The Rise of Orchard Tractors

Streamlined orchard tractors were designed to slip in and out of tight places.

| May 2017

  • A 1950 Massey-Harris Model 44GSV vineyard. This version of the basic Model 44 Standard had a much-reduced tread width. The Model 44 was Massey-Harris' most popular tractor, although the vineyard version is extremely rare.
    Photo by Andrew Morland
  • A 1945 Oliver 70 Orchard. Powered by a smooth-running 6-cylinder engine, the 70 was available in row-crop, standard-tread and industrial versions, as well as the orchard version shown here.
    Photo by Andrew Morland
  • A 1950 Case Model DO in full orchard trim. The basic Model D came out in 1939, replacing the previous C Series. Both were in the 30 hp class.
    Photo by Andrew Morland
  • A 1955 Case Model 400 Orchard. In addition to elegant sheet metal, there were many differences from the standard tractor required to lower the operator’s position.
    Photo by Andrew Morland
  • A 1954 Allgaier Porsche P312 Kaffeelug (coffee train), possibly the rarest of Porsche tractors: Only 300 were made. Most were shipped to Brazil. Based on the standard Porsche tractor with a 2-cylinder diesel engine of 100 cubic inches, the tractor was found to be underpowered and its use was discontinued. The French company Allgaier had taken over the Porsche tractor line, while Porsche concentrated on sports cars.
    Photo by Andrew Morland
  • The John Deere-Lindeman crawler was built for orchard work in the hilly western apple orchards. Deere & Co. sent basic tractors minus their wheels to the Lindemans’ Yakima, Wash., plant, where tracks were installed. This one is shown at The Two-Cylinder Days event at the John Deere Historic Site in Grand Detour, Ill.
    Photo by Robert N. Pripps
  • Sweeping rear fenders dominate the profile of this McCormick O-12, the orchard version of the McCormick 12 Series. Built from 1934 to 1938, the series consisted of the F-12 Farmall, the standard-tread W-12 and the Orchard O-12. This one is owned by Ralph Johnson, Waterman, Ill.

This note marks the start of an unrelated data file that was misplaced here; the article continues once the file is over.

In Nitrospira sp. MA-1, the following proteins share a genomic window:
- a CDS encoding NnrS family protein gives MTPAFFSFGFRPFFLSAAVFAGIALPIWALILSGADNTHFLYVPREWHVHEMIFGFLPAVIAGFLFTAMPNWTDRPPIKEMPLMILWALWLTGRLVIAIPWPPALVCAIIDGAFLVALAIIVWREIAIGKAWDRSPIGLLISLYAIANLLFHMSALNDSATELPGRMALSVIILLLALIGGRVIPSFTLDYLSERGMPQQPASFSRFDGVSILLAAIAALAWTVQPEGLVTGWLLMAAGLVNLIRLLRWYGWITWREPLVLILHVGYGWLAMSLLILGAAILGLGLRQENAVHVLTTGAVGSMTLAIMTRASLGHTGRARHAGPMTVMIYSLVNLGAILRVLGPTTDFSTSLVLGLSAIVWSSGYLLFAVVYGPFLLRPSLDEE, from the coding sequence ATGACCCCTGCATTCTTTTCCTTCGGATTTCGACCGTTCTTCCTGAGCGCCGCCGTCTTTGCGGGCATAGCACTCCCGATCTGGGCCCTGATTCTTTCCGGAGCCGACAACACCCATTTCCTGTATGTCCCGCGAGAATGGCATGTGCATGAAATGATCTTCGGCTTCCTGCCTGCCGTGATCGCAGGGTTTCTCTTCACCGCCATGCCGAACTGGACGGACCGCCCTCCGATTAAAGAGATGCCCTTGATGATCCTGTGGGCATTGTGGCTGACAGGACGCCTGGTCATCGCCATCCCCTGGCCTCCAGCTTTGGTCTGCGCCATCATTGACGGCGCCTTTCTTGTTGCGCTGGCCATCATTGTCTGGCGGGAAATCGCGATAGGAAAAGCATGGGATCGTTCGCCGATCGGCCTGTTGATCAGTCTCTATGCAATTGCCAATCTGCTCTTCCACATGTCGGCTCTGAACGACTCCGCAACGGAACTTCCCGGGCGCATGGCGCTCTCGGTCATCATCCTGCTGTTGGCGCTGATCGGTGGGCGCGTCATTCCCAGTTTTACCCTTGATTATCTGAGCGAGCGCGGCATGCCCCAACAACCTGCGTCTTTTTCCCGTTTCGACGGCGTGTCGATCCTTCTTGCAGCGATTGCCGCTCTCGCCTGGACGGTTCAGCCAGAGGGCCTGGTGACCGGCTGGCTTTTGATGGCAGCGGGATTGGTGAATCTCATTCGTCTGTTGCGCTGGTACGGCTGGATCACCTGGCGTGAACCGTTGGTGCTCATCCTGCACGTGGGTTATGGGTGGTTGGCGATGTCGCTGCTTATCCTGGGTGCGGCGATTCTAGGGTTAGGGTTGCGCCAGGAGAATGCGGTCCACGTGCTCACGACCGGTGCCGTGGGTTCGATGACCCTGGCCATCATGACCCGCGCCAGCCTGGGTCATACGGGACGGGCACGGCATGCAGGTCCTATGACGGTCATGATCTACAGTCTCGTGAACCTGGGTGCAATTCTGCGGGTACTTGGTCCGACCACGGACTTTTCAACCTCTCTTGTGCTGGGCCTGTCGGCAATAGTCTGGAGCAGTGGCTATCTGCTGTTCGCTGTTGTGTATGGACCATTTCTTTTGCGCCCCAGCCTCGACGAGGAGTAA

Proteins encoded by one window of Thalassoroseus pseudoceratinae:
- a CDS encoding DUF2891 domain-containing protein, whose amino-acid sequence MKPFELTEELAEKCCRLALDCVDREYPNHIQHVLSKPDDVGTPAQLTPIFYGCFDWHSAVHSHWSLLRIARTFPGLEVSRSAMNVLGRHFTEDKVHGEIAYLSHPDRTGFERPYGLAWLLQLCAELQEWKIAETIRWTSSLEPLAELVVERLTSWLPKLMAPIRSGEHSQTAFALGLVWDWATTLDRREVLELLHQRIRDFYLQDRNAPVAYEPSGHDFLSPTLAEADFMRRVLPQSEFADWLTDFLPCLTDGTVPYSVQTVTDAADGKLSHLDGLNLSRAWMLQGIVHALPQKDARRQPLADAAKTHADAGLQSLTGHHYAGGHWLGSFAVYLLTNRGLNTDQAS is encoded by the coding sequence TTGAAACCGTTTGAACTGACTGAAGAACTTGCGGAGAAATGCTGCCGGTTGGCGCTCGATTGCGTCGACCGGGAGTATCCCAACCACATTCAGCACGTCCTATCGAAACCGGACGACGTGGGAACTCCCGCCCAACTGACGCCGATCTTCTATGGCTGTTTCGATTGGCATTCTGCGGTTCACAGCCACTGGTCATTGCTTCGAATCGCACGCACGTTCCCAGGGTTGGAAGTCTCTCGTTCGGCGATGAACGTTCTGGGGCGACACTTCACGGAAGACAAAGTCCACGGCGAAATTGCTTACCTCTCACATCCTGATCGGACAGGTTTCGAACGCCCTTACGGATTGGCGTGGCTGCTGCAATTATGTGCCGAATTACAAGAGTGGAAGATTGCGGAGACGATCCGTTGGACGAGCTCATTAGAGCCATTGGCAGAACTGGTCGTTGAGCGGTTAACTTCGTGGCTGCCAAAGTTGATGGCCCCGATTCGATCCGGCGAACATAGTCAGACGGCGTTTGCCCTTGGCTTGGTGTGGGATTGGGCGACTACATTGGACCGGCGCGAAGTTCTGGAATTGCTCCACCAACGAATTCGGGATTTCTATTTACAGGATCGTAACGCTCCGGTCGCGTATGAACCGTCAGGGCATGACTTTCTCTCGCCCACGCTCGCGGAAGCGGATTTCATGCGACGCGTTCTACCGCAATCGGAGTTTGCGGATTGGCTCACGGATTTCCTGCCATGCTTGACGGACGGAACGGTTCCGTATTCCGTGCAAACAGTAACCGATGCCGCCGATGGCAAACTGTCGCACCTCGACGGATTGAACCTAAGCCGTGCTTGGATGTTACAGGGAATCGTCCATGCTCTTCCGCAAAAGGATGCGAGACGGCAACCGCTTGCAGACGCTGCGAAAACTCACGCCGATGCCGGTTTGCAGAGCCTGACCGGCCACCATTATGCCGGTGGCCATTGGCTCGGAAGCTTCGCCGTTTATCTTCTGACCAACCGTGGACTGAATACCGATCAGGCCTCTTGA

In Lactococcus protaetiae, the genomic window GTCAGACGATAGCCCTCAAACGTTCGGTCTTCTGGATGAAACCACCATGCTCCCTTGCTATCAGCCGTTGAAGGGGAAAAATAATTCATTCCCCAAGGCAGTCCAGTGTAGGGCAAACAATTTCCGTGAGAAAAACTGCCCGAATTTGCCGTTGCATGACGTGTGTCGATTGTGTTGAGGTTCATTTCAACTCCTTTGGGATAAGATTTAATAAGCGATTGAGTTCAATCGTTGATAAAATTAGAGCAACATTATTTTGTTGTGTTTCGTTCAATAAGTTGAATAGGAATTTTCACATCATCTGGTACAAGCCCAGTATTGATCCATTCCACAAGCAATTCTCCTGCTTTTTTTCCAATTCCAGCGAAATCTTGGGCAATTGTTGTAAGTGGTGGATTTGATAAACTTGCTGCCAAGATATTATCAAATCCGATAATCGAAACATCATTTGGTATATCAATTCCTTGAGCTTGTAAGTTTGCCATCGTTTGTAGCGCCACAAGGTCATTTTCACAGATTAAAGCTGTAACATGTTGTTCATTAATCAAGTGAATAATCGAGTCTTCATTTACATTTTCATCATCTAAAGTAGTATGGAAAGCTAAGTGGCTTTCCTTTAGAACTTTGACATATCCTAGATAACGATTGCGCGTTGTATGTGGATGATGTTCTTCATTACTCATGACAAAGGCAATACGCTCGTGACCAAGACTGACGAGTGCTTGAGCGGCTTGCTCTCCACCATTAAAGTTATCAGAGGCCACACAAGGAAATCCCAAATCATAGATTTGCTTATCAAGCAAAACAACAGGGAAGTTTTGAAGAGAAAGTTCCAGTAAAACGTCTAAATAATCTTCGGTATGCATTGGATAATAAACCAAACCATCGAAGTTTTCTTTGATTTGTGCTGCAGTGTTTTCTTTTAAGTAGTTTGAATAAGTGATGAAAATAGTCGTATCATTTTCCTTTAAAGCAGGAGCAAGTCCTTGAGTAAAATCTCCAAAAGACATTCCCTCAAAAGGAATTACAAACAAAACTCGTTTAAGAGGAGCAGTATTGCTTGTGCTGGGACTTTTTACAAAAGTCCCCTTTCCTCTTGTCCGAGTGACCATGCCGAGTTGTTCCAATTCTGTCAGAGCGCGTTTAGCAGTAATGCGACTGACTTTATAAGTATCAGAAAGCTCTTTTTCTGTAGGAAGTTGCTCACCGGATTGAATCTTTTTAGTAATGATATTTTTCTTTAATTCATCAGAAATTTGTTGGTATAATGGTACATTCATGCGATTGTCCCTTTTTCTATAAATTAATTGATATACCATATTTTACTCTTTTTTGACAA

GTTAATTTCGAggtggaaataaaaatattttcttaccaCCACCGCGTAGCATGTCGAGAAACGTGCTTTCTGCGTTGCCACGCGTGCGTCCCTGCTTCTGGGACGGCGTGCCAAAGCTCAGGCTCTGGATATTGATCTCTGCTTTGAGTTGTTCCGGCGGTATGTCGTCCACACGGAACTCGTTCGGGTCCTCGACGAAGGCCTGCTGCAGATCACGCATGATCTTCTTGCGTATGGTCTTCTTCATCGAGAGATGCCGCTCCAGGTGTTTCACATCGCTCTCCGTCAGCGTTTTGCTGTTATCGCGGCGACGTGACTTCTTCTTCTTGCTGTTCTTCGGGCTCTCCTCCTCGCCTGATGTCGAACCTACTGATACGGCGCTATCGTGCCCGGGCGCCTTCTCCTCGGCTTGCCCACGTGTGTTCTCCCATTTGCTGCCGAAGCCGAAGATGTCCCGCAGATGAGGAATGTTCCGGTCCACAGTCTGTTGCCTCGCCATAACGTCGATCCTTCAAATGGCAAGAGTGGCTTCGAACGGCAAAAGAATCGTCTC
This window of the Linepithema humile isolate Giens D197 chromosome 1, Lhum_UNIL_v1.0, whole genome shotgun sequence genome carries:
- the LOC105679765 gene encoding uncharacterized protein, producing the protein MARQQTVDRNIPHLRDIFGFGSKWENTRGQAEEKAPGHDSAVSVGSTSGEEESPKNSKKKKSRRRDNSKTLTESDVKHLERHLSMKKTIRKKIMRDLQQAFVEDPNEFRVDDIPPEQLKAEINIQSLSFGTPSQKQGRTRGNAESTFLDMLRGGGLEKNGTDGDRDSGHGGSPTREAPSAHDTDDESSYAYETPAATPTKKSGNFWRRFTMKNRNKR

Photo by Robert N. Pripps
  • An early John Deere Model AO, the orchard version of the standard-tread Model A. Only minor modifications were incorporated to prevent snagging extremities on low-hanging branches.
    Photo by Robert N. Pripps
  • A 1937 Caterpillar Model Twenty-Two with factory orchard accoutrements. The Twenty-Two had a 251-cubic-inch, 4-cylinder gasoline engine of about 25 drawbar hp.
    Photo by Andrew Morland
  • A 1946 McCormick Model OS-4, a derivative of the W-4, the standard-tread version of the Farmall H. There was also a Model O-4 equipped with “citrus fenders.” Both orchard versions featured air intakes and exhausts below the hood, a low seat and steering wheel, and a much reduced tread width.
    Photo by Robert N. Pripps
  • Although the John Deere Model 60 replaced the Model A with substantial upgrades, the 60-O (Orchard) was essentially the same as the AO under the fancy skin. Shown here is the extremely rare LPG version built only in 1956-57.
    Photo by Robert N. Pripps

In the last years of the 19th century, agronomists discovered that cultivation of orchards and vineyards with tools such as a spike-tooth drag pulled by a horse markedly improved the yield and quality of the harvest. The advent of the gasoline tractor occurred at about the same time. Like the steam tractors that came before, these early gas tractors were too big and cumbersome for orchard use.

Yet in 1912, Avery Co., Peoria, Illinois, promoted its new Model 12-25 for orchard work. The 12-25 was a 7,500-pound monster that only fit between the rows of orchards specifically designed for it, and it was much too tall to fit under limbs hanging with ripening fruit.

In the summer of 1914, Holt Mfg. Co., Stockton, California, introduced its Baby Caterpillar “18” crawler. This was the first tractor specifically tailored for orchard work and was built both low and narrow. Avery, realizing the shortcomings of its Model 12-25, came out with a new Model 8-16 that same year. It featured a short cooling exhaust stack, a low driver’s seat and fenders over the rear drive wheels.

Development of a new line

Over the next decades, most major tractor makers adapted their smaller standard-tread tractors for orchard use. Steering brakes, not usually found on standard-tread tractors, were added to these versions. Lowering the operator’s seat and narrowing the tread width were major modifications made by some manufacturers. Because of the relocation of the seat, foot clutches were sometimes replaced by hand clutches. Also, an “O” for orchard was added to the official designation.



Orchard tractors, as offshoots of standard tractors, but with fancy sheet metal capes, came into vogue in the early 1930s and continued into the 1960s. They were specifically tailored to slip through low-hanging branches and navigate the rows and steep hillsides typically found in fruit orchards and vineyards.

These machines had features that appealed to the fruit grower including a lower overall profile, underneath exhaust pipes, built-in or retractable headlights and sheet metal fairings that allowed branches to deflect and slide off rather than catch. Further, the operator’s station was lowered and a windshield-like fairing was usually added for operator protection.



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